WASHINGTON (AP) — Conservative Republicans have roughed up the business community this year — and it's not over yet.
The U.S. Chamber of Commerce, the National Association of Manufacturers and major companies like Boeing Co. and Caterpillar Inc. all wanted quick reauthorization of the Export-Import Bank, which helps finance American companies' overseas sales. Congress had reaffirmed the independent federal agency some two dozen times since its creation in 1934. But this year it took months of pleas, briefings and negotiations to overcome conservative opposition.
Similarly, industries ranging from asphalt to steel pressed for the popular transportation bill to rebuild the nation's infrastructure. Conservatives wanted to give authority to the states. Nine short-term extensions later — and almost three years after the last transportation bill expired — businesses finally prevailed last month.
The business community is now pressing the Senate to ratify a treaty governing the high seas, arguing that it would open a new path to oil, gas and other resources and produce thousands of jobs. Prospects are uncertain as conservatives stand united in opposition. They condemn the pact as a threat to U.S. sovereignty.
Perhaps the most telling clue is that proponents call it the Law of the Sea Convention — shorthand LOSC — while opponents refer to it as the Law of the Sea Treaty — LOST.
Republicans like to tout themselves as the best friends of business, and the rhetoric only grows louder in an election year. They talk forcefully about their job-creation agenda and determination to undo the burdensome regulations they say arise out of President Barack Obama's policies.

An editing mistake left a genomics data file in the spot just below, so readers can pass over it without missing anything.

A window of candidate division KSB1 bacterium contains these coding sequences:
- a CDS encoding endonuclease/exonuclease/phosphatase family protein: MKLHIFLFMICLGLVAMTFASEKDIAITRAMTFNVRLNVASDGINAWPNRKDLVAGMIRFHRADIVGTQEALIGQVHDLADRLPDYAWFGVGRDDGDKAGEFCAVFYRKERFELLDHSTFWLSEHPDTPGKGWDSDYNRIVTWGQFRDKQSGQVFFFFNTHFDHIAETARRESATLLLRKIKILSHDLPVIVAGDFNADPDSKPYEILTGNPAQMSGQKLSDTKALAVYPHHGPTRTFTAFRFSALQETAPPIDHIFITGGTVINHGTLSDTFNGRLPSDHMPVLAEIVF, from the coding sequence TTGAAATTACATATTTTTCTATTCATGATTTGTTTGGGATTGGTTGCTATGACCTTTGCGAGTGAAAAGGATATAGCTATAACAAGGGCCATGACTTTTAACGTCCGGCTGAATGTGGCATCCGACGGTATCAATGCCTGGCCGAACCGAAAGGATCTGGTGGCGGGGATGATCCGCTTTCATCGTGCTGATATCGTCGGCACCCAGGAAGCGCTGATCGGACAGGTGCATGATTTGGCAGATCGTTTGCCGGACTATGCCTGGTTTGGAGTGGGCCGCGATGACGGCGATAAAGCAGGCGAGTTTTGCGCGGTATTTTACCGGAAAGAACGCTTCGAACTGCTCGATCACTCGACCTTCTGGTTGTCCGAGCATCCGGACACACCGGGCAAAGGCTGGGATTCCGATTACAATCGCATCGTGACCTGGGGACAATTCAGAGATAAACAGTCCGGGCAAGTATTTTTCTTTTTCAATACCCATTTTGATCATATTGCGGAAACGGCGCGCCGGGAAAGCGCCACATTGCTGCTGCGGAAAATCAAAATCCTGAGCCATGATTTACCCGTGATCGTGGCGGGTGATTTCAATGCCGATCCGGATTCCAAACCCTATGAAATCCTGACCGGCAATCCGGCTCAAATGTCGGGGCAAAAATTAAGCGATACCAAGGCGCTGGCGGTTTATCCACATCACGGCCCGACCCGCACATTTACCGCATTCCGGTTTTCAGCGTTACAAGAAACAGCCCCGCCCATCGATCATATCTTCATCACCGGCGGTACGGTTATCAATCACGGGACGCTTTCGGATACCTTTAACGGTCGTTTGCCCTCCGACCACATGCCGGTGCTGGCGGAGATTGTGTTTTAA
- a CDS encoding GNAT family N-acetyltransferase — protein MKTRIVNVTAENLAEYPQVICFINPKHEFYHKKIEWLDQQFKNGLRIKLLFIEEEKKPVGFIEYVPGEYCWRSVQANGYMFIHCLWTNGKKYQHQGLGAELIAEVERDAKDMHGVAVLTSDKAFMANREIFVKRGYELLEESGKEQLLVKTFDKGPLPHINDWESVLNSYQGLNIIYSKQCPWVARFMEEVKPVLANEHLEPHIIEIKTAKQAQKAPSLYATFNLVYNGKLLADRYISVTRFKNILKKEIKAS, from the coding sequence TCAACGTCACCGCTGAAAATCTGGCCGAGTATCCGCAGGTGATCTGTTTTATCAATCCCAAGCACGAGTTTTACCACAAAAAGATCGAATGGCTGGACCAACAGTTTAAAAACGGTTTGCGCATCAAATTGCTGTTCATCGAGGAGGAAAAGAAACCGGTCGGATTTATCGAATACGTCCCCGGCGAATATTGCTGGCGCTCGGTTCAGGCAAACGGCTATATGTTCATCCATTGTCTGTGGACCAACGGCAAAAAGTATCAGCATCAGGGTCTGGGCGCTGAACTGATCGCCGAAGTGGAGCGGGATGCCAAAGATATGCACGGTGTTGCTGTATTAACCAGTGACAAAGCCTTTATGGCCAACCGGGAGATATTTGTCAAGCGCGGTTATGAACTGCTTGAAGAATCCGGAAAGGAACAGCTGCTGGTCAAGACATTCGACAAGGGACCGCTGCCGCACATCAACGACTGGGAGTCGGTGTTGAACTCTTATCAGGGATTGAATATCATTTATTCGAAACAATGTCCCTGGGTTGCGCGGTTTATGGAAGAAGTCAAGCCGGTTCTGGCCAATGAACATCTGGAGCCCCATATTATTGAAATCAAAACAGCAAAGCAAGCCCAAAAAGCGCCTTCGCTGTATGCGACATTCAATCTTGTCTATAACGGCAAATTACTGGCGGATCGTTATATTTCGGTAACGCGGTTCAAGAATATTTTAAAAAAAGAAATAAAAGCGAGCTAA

Yet when it comes to many of industry's top legislative priorities, conservative Republican lawmakers and like-minded groups including the Club for Growth and Heritage Action have thrown up roadblocks to tasks that had been easy before the 2010 elections sent a large class of conservative tea party insurgents to Congress.
They and their ideological leaders argue that the marketplace should dictate what businesses thrive and falter, not Washington.
"What we find now is this cronyism and this corporate welfare, it's corrupting the politics because there's nothing now that goes through that doesn't have a corporate interest," Republican Sen. Jim DeMint told The Associated Press in an interview. "It's not just the Ex-Im Bank. It's the transportation bill that has huge entities involved. The farm bill basically guarantees large corporate farmers."